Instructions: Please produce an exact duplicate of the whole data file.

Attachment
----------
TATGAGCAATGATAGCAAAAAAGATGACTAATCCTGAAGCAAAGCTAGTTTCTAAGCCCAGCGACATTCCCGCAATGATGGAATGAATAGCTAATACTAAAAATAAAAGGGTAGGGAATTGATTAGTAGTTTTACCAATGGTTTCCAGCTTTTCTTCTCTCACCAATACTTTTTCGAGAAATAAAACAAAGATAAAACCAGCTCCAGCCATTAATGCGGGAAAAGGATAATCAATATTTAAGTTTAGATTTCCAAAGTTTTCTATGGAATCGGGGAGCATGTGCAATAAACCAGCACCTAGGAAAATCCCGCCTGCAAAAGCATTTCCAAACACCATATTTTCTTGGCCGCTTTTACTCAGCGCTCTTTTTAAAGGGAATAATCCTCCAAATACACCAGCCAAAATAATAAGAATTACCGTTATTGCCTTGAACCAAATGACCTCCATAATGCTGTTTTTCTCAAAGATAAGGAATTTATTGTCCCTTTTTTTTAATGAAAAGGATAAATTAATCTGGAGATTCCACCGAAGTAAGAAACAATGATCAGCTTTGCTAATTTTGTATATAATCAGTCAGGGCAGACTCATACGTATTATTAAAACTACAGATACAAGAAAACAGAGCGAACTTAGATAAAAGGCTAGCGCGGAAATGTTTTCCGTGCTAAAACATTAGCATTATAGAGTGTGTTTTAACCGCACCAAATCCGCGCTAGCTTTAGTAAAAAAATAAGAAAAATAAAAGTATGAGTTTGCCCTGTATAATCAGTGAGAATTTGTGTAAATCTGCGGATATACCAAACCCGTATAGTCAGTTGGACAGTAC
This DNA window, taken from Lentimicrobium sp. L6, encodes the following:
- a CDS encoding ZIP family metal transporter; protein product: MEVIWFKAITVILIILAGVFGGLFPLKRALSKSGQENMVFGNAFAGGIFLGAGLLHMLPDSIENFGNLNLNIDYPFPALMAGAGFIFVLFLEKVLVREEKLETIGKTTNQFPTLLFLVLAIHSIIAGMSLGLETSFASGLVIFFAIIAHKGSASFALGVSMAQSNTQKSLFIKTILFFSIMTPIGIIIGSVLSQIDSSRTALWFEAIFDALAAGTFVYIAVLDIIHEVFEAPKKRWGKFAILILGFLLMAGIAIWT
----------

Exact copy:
TATGAGCAATGATAGCAAAAAAGATGACTAATCCTGAAGCAAAGCTAGTTTCTAAGCCCAGCGACATTCCCGCAATGATGGAATGAATAGCTAATACTAAAAATAAAAGGGTAGGGAATTGATTAGTAGTTTTACCAATGGTTTCCAGCTTTTCTTCTCTCACCAATACTTTTTCGAGAAATAAAACAAAGATAAAACCAGCTCCAGCCATTAATGCGGGAAAAGGATAATCAATATTTAAGTTTAGATTTCCAAAGTTTTCTATGGAATCGGGGAGCATGTGCAATAAACCAGCACCTAGGAAAATCCCGCCTGCAAAAGCATTTCCAAACACCATATTTTCTTGGCCGCTTTTACTCAGCGCTCTTTTTAAAGGGAATAATCCTCCAAATACACCAGCCAAAATAATAAGAATTACCGTTATTGCCTTGAACCAAATGACCTCCATAATGCTGTTTTTCTCAAAGATAAGGAATTTATTGTCCCTTTTTTTTAATGAAAAGGATAAATTAATCTGGAGATTCCACCGAAGTAAGAAACAATGATCAGCTTTGCTAATTTTGTATATAATCAGTCAGGGCAGACTCATACGTATTATTAAAACTACAGATACAAGAAAACAGAGCGAACTTAGATAAAAGGCTAGCGCGGAAATGTTTTCCGTGCTAAAACATTAGCATTATAGAGTGTGTTTTAACCGCACCAAATCCGCGCTAGCTTTAGTAAAAAAATAAGAAAAATAAAAGTATGAGTTTGCCCTGTATAATCAGTGAGAATTTGTGTAAATCTGCGGATATACCAAACCCGTATAGTCAGTTGGACAGTAC
This DNA window, taken from Lentimicrobium sp. L6, encodes the following:
- a CDS encoding ZIP family metal transporter; protein product: MEVIWFKAITVILIILAGVFGGLFPLKRALSKSGQENMVFGNAFAGGIFLGAGLLHMLPDSIENFGNLNLNIDYPFPALMAGAGFIFVLFLEKVLVREEKLETIGKTTNQFPTLLFLVLAIHSIIAGMSLGLETSFASGLVIFFAIIAHKGSASFALGVSMAQSNTQKSLFIKTILFFSIMTPIGIIIGSVLSQIDSSRTALWFEAIFDALAAGTFVYIAVLDIIHEVFEAPKKRWGKFAILILGFLLMAGIAIWT